Someone at the weekend asked me if I am optimistic about the future of the Church in Ireland. I replied that I preferred to use the word ‘hopeful’.
In our regular discourse, we often use the words hopeful and optimistic interchangeably. But, in the Bible hope and optimism are not the same thing. Unlike optimism, hope is not determined by natural temperament or assessing what is possible. Hope is grounded in belief in God and the knowledge that God keeps his promises. While hope is eternal, optimism can be all too ephemeral.
It may not always seem it, but our Faith assures us that – ultimately – everything will turn out for the good. When Jesus talks about Faith, he identifies the enemy of Faith as anxiety.
There are numerous instances in the Gospel where he encourages people to have Faith and not let anxiety diminish their Faith or hope. That’s why in the Lord’s Prayer we ask for our “daily bread” not our annual bread or our five-year-plan of bread.
Julian of Norwich summed it up when she said that “and all will be well, all manner of thing shall be well”. In the end, all will be well. Maybe not at the beginning, or maybe not in the middle – but in the end, everything will turn out for good.
I think it’s an important truth to know in the Church in Ireland in this present moment. We are experiencing what we might even call a period of exile. But, while the Bible teaches us that exile for the Israelites was a time of great pain, confusion and anxiety it was also a time for growth and maturity.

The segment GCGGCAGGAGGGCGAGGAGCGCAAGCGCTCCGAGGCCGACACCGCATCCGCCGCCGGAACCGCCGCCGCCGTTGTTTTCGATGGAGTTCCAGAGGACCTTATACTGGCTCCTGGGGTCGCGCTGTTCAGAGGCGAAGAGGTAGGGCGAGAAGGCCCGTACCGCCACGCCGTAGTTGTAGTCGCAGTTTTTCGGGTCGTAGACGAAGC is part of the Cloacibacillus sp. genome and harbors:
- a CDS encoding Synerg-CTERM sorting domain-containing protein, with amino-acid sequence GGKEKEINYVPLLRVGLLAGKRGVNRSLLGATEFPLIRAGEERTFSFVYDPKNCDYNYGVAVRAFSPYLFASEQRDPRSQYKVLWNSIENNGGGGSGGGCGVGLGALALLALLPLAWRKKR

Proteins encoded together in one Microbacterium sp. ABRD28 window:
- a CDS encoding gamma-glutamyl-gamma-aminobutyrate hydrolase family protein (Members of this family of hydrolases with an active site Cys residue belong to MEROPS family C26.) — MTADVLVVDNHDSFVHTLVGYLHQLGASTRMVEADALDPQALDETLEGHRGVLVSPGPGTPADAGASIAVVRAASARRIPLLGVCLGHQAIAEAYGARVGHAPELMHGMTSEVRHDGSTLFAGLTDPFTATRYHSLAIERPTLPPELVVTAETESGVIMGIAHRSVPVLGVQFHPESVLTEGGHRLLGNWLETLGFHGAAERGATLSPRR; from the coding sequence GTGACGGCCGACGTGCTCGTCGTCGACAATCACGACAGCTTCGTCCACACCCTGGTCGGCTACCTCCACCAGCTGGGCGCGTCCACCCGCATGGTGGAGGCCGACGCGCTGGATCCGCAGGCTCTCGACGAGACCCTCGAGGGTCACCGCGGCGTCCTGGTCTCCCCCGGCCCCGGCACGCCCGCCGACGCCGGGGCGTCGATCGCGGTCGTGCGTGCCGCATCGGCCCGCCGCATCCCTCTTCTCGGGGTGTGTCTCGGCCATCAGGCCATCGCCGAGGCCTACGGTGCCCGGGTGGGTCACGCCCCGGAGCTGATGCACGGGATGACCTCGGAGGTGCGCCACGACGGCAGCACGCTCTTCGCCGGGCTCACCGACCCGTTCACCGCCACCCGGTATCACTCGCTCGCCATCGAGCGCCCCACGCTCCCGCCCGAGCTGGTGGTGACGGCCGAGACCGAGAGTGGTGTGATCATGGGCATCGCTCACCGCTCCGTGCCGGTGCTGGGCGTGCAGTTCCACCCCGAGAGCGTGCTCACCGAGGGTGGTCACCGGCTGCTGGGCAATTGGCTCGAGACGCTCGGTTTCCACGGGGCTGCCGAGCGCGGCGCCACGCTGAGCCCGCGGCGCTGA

Today, we might use a phrase like ‘how can the Church be relevant in contemporary Ireland?’”
The challenges facing the Church in Ireland today are not a million miles away from the challenges facing the Jewish people in exile after the Babylonian conquest. The ancient Israelites had the dilemma “how shall we sing the Lord’s song in a foreign land?”
Today, we might use a phrase like “how can the Church be relevant in contemporary Ireland?”
It’s a question that the Church must ask itself in every generation. And Catholics must be able to read the signs of the time and interpret the times in the light of the Gospel.
Reflecting on the turbulent moments in his papacy, Pope Emeritus Benedict XVI said in 2013: “I can say that the Lord has truly led me, he has been close to me, I have been able to perceive his presence daily.
“It has been a portion of the Church’s journey which has had its moments of joy and light, but also moments which were not easy; I have felt like St Peter with the apostles in the boat on the Sea of Galilee: the Lord has given us so many days of sun and of light winds, days when the catch was abundant; there were also moments when the waters were rough and the winds against us, as throughout the Church’s history, and the Lord seemed to be sleeping.
“But I have always known that the Lord is in that boat, and I have always known that the barque of the Church is not mine but his. Nor does the Lord let it sink; it is he who guides it, surely also through those whom he has chosen, because he so wished. This has been, and is, a certainty which nothing can shake.
Many Irish Catholics will identify with feeling that the Lord is sometimes asleep”
“For this reason, my heart today overflows with gratitude to God, for he has never let his Church, or me personally, lack his consolation, his light, his love,” Benedict said.
Many Irish Catholics will identify with feeling that the Lord is sometimes asleep. And yet, our Faith teaches us that it is often when we think that all seems lost that God shows his power to transform and heal.